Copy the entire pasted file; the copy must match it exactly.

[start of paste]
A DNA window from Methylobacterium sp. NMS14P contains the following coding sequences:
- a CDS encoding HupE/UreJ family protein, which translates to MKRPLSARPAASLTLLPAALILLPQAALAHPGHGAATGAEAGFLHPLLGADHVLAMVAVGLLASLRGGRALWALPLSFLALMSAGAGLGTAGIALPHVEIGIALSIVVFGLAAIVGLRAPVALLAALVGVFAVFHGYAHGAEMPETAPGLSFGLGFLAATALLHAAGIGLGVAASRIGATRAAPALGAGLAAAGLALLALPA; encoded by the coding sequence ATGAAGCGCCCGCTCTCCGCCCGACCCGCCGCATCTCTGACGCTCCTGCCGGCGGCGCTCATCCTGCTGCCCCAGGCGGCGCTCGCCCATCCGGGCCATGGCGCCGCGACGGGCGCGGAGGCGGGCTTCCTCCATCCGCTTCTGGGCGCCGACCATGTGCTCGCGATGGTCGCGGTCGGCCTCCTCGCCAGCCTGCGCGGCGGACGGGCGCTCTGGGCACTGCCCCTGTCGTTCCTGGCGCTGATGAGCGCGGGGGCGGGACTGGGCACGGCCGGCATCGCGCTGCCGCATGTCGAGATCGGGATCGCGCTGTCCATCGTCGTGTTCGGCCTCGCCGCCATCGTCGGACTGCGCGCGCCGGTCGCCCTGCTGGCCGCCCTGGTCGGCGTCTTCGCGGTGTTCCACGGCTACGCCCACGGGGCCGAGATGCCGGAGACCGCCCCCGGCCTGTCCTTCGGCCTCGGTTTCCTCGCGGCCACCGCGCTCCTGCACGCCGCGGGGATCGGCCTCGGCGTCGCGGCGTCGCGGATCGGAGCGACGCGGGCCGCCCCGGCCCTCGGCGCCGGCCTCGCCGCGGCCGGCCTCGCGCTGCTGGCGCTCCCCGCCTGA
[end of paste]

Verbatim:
A DNA window from Methylobacterium sp. NMS14P contains the following coding sequences:
- a CDS encoding HupE/UreJ family protein, which translates to MKRPLSARPAASLTLLPAALILLPQAALAHPGHGAATGAEAGFLHPLLGADHVLAMVAVGLLASLRGGRALWALPLSFLALMSAGAGLGTAGIALPHVEIGIALSIVVFGLAAIVGLRAPVALLAALVGVFAVFHGYAHGAEMPETAPGLSFGLGFLAATALLHAAGIGLGVAASRIGATRAAPALGAGLAAAGLALLALPA; encoded by the coding sequence ATGAAGCGCCCGCTCTCCGCCCGACCCGCCGCATCTCTGACGCTCCTGCCGGCGGCGCTCATCCTGCTGCCCCAGGCGGCGCTCGCCCATCCGGGCCATGGCGCCGCGACGGGCGCGGAGGCGGGCTTCCTCCATCCGCTTCTGGGCGCCGACCATGTGCTCGCGATGGTCGCGGTCGGCCTCCTCGCCAGCCTGCGCGGCGGACGGGCGCTCTGGGCACTGCCCCTGTCGTTCCTGGCGCTGATGAGCGCGGGGGCGGGACTGGGCACGGCCGGCATCGCGCTGCCGCATGTCGAGATCGGGATCGCGCTGTCCATCGTCGTGTTCGGCCTCGCCGCCATCGTCGGACTGCGCGCGCCGGTCGCCCTGCTGGCCGCCCTGGTCGGCGTCTTCGCGGTGTTCCACGGCTACGCCCACGGGGCCGAGATGCCGGAGACCGCCCCCGGCCTGTCCTTCGGCCTCGGTTTCCTCGCGGCCACCGCGCTCCTGCACGCCGCGGGGATCGGCCTCGGCGTCGCGGCGTCGCGGATCGGAGCGACGCGGGCCGCCCCGGCCCTCGGCGCCGGCCTCGCCGCGGCCGGCCTCGCGCTGCTGGCGCTCCCCGCCTGA